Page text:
If it seems like a lot of the shows in town have religious inspiration - and if that seems strange in a state where relatively few people attend church - there might be a logical reason.
“Theater began in the church,” said Troy Arnold Fisher, who’s directing the Old Testament tale “Joseph and the Amazing Technicolor Dreamcoat,” opening next week at Capital Playhouse. “We can trace theater and musical theater back to the Catholic Church in medieval times. Oratories led to opera.”
“Joseph” began not as a full-fledged musical but as a children’s cantata. It was expanded into a Broadway production after composer Andrew Lloyd Webber’s “Jesus Christ Superstar” – which the playhouse put on last season – became a smash hit.
That’s not to say the story of Joseph would appeal only to church- or temple-goers. The story’s biblical origin isn’t obvious.
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“I grew up with the story,” Fisher said. “It was part of my religious culture. But people aren’t church people the way people were when I was a kid.
“I’ve known people who come to ‘Jesus Christ Superstar,’ and it gets done, and they say, ‘I don’t know what that was about,’ ” he added. “And I say, ‘You’re kidding me – the story of Jesus Christ up on the cross being crucified?’ ”
The story of Joseph – based on the biblical story of Joseph, found in the Book of Genesis – can be a bit harder to follow in a musical, Fisher added, especially because “Joseph” is all music.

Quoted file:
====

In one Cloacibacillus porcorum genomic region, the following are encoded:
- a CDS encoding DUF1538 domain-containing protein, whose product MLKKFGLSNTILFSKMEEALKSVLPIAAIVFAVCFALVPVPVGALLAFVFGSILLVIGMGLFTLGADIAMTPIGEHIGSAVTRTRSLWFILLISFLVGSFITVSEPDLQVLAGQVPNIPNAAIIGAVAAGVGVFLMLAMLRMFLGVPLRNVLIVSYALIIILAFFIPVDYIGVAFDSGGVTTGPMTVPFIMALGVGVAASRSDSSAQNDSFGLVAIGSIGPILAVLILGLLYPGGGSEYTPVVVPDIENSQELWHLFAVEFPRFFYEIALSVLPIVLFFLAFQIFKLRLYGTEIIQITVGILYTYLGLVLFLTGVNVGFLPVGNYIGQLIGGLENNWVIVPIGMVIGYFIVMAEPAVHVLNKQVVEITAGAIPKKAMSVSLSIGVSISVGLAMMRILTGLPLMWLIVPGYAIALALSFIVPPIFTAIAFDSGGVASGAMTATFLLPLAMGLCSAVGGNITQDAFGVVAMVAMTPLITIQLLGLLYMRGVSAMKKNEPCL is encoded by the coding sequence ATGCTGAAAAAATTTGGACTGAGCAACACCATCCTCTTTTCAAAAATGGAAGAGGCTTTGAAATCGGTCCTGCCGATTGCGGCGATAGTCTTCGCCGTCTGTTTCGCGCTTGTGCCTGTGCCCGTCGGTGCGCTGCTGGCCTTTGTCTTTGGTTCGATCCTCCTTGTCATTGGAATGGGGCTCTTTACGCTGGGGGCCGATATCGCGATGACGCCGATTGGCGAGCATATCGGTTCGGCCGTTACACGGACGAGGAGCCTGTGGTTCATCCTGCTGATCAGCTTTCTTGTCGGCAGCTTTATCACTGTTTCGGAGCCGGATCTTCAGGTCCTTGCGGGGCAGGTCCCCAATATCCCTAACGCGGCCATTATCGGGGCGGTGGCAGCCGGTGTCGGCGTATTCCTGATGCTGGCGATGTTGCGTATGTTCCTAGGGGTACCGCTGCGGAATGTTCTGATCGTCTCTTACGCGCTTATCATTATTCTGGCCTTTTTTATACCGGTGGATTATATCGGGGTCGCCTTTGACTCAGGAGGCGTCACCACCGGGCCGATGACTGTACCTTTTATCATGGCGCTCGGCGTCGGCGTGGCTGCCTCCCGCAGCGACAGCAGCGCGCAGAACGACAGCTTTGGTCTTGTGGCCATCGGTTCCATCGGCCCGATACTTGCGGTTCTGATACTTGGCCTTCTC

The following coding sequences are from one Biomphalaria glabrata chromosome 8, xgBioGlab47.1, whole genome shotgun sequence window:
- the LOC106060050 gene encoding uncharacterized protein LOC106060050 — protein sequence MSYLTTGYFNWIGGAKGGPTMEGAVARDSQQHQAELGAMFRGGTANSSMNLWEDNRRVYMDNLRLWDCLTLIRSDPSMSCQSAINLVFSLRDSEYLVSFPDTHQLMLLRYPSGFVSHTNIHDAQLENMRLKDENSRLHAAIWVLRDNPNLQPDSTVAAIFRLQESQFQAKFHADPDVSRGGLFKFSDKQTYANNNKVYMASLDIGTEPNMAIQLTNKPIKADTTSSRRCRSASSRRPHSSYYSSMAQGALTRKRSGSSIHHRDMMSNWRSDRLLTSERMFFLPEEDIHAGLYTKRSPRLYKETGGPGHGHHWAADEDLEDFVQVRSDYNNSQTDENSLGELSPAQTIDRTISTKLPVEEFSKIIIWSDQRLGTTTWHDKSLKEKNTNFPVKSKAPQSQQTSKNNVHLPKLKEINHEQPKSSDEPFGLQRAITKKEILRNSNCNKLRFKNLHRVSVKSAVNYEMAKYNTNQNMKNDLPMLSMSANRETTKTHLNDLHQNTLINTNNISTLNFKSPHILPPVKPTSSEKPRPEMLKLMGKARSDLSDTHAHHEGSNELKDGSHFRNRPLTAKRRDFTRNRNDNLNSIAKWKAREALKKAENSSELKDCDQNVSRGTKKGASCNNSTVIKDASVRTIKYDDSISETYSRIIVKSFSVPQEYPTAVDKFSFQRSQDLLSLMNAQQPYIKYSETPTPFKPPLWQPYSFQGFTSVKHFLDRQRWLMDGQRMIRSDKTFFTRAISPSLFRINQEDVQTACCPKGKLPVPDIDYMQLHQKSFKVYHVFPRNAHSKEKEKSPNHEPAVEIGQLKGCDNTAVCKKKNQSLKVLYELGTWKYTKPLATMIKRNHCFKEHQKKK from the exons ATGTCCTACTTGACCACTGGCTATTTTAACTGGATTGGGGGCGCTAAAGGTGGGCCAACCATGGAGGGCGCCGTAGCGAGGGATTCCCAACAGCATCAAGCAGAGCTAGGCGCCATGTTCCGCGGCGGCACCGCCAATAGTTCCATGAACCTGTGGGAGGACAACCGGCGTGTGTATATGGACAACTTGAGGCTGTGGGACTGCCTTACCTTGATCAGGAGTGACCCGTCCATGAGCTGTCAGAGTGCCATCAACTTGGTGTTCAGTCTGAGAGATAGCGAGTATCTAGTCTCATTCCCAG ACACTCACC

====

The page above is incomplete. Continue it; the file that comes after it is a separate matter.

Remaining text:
“There are some people who will come to the show and just think that it’s really fun music,” he added. The show is all music, and each song has a different style.
That suits the show’s choreographer Richard Hinds of New York City just fine.
“Yesterday, we worked on a big country-western hoedown number; the day before that, we were doing a ‘Blues Brothers’-style number, and the day before that, we were doing sort of a Jackson 5 number,” Hinds said last week.
“The show demands everything, and it’s a lot of fun for the audience. You never know what’s going to be the next thing,” he added.
His broad background has qualified him well for the position, said Hinds, who worked on the choreography for national and international touring productions of Disney’s “High School Musical.”
“I have been dancing my whole life,” Hinds said. “My training and knowledge are all over the place. That was something I could bring to this production.”
Fisher said the choreography suits the different plot points. “For the brothers who sell Joseph into Egypt, he’s given them this sort of street-dance quality that I call boyography. It’s very athletic, and it looks rough and tough. Part of the brothers’ identity in this production will be the way that they dance.”
Another example of the show’s variety: The Pharaoh is written as a kind of Elvis. “There’s a big rock ’n’ roll number called ‘Song of the King,’ ” Fisher said.
The story of Joseph has a universal quality, he said. “It’s the story of a dreamer but it’s also a great love story, a story of forgiving, and a story of how sometimes even in the darkest hours, we’re walking toward the light.
“The forgiveness at the end is potent,” he added. “The reward for this love is that Joseph gets his amazing technicolor dreamcoat – and, in the Broadway spectacle, a big number.”